Because rough diamond prices are rising at a pace faster than polished diamond prices, there is much pressure on cutters and polishers to raise their prices, a trend that is likely to continue. This will keep polished diamond prices from falling, and should provide support, along with baseline consumer demand, to send prices higher, but at a more moderate rate.
Wednesday, May 7, 2008
Energy prices continue to spike; food costs are higher; clothing prices are up. Global prices of virtually all goods are on the rise, and inflation is the main topic in news headlines around the world. So it should be no surprise that polished diamond prices are also caught up in this inflation frenzy.
The economy of the U.S., which represents just less than 30 percent of the global economy and about 50 percent of global diamond consumption, appears to be mired in a recessionary mode, there is no shortage of demand for high quality polished diamonds in other world markets. Diamond buyers in Asia, the Middle East, India and China have stepped in, and they are bidding up prices, especially among the larger stones – three carats and above.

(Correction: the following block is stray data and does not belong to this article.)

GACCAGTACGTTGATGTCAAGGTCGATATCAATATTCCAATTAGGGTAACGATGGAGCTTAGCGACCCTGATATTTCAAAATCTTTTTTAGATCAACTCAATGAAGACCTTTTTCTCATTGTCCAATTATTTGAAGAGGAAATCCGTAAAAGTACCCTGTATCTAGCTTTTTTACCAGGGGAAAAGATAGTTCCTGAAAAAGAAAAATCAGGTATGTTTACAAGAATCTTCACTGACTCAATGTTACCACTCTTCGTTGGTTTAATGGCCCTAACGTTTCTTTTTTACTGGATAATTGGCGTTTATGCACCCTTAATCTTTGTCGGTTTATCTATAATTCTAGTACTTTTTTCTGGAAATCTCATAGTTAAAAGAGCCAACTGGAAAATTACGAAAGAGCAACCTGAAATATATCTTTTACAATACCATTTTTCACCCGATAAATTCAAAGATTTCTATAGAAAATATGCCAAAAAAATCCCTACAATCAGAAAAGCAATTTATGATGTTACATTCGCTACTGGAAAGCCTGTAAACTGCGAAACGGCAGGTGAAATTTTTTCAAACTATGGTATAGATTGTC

A common question today, will these diamond price increase hold at retail, or will merchants negotiate them down? – appears to have been answered. Because of strong demand for polished diamonds in other global markets, diamond suppliers have been able to maintain their price increases. If a U.S. customer bulks at paying higher prices for diamonds, the diamond supplier simply moves on to another market where demand is strong.
As long as the demand for diamonds and diamond jewelry remains strong, especially in emerging markets, prices are expected to rise. Further, since rough diamond prices have been rising faster than polished diamond prices, there is on-going pressure to pass along those price increases. So far this year, rough diamond prices are up about 8.5 percent based on results of DTC Sights; polished prices are up by just over 6 percent since the end of 2007.
While diamond prices showed a dramatic increase in April based on comparisons of the average prices for the month, the real spike in diamond prices occurred in March.In March, there was a sharp spike mid-month, and those higher prices carried over into April.However, while prices were at record levels in April, they were relatively flat throughout the month. The market was apparently digesting the price spike which occurred in March; many suppliers were waiting to see if prices would hold firm. They were rewarded for their patience: prices were steady in April.